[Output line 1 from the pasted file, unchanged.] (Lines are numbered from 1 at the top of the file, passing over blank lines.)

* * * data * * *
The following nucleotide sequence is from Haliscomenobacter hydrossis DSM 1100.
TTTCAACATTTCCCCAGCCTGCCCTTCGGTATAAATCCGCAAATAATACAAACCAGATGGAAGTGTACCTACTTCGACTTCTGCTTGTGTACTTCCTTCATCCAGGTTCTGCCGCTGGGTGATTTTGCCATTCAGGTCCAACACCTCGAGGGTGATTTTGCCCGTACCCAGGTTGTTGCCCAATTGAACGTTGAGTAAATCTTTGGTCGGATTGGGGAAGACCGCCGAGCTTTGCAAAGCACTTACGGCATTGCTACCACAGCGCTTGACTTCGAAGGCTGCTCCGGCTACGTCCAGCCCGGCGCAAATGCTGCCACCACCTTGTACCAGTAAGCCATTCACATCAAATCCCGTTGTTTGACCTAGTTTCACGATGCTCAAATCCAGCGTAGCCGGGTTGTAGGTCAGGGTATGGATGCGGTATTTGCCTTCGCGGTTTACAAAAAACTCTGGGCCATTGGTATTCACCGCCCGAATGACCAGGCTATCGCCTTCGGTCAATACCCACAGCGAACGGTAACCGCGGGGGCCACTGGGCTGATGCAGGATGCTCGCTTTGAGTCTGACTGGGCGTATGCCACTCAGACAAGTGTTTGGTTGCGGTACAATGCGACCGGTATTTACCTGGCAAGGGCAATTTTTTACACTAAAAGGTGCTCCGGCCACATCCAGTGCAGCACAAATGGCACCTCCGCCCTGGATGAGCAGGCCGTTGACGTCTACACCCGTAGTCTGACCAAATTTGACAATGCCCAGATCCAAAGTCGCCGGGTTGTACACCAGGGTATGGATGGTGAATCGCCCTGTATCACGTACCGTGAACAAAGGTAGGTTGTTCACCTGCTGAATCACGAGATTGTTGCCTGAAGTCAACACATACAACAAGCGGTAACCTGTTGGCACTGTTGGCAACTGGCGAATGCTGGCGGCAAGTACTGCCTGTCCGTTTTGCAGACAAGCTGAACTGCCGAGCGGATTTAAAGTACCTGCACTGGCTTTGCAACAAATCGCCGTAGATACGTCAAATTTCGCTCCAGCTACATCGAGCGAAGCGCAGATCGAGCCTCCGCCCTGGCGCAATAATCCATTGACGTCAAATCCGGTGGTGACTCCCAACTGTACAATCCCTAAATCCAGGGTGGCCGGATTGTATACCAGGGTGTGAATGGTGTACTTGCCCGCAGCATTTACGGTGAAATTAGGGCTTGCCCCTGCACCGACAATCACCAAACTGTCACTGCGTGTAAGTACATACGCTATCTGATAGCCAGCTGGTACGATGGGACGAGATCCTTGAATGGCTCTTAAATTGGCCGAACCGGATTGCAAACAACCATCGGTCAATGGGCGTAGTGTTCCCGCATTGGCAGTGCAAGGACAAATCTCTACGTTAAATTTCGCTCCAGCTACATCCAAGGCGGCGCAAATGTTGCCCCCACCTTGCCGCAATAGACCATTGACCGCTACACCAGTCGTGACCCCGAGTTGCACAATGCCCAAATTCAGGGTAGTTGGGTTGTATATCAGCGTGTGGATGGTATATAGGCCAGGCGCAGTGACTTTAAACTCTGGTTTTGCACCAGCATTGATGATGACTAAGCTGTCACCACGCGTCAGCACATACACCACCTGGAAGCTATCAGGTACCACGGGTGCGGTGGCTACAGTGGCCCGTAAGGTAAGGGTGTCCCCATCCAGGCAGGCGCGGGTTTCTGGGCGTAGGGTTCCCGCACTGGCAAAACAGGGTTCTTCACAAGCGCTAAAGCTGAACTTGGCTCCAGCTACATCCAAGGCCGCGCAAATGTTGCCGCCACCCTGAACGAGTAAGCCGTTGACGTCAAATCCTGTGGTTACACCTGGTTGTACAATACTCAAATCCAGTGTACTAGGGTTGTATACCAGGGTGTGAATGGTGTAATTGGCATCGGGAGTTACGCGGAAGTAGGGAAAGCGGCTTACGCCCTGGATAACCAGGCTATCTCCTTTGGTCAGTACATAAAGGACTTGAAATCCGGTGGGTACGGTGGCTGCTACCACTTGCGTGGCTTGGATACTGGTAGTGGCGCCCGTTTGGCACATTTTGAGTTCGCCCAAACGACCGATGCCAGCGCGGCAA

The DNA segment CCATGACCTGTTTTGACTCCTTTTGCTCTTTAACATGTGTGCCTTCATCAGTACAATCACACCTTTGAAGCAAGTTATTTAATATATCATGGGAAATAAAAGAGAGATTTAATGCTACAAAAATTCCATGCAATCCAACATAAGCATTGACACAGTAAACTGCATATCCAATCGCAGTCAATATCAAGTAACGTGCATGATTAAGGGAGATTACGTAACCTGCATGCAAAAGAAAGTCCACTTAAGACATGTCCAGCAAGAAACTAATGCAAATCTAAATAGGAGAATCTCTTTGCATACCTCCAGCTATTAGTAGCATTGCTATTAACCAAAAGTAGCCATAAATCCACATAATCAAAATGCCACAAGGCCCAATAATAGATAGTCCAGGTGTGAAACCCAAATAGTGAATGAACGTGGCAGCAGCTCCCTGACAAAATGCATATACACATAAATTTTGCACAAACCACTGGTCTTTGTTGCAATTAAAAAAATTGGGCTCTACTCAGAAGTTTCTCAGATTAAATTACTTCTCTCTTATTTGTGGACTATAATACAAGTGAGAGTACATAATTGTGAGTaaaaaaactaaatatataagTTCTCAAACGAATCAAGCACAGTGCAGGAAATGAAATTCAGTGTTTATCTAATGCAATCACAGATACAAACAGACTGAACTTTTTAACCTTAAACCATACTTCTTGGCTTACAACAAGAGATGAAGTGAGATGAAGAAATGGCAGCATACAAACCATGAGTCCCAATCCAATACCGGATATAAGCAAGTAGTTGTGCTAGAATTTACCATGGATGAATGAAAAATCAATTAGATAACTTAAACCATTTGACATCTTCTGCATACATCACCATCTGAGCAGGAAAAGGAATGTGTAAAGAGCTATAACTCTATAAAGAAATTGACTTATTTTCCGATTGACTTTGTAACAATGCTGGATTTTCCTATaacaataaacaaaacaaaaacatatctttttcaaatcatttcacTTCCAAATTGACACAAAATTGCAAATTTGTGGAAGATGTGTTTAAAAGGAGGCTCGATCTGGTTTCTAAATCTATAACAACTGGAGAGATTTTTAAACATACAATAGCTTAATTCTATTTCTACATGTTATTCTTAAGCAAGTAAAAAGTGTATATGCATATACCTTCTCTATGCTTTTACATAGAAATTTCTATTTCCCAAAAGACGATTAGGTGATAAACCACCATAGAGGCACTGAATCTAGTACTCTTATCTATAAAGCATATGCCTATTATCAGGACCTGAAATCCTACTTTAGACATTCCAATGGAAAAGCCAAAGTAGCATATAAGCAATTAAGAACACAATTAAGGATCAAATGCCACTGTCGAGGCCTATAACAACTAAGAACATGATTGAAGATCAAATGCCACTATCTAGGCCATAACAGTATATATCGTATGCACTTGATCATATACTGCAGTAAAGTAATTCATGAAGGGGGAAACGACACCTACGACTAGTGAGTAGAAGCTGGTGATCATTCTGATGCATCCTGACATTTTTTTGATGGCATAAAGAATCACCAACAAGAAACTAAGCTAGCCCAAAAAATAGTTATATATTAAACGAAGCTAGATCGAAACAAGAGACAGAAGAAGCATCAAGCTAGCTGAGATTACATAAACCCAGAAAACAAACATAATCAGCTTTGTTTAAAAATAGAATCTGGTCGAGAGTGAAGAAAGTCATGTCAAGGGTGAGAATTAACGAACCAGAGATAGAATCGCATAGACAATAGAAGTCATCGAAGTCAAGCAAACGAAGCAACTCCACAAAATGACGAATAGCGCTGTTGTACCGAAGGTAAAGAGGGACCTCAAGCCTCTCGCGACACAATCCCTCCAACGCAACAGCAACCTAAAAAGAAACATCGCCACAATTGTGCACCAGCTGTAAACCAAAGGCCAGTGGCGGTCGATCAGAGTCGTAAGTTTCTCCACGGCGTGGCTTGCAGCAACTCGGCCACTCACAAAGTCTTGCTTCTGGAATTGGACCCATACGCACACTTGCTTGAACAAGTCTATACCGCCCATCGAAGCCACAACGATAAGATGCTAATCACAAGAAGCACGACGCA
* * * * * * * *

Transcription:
The following nucleotide sequence is from Haliscomenobacter hydrossis DSM 1100.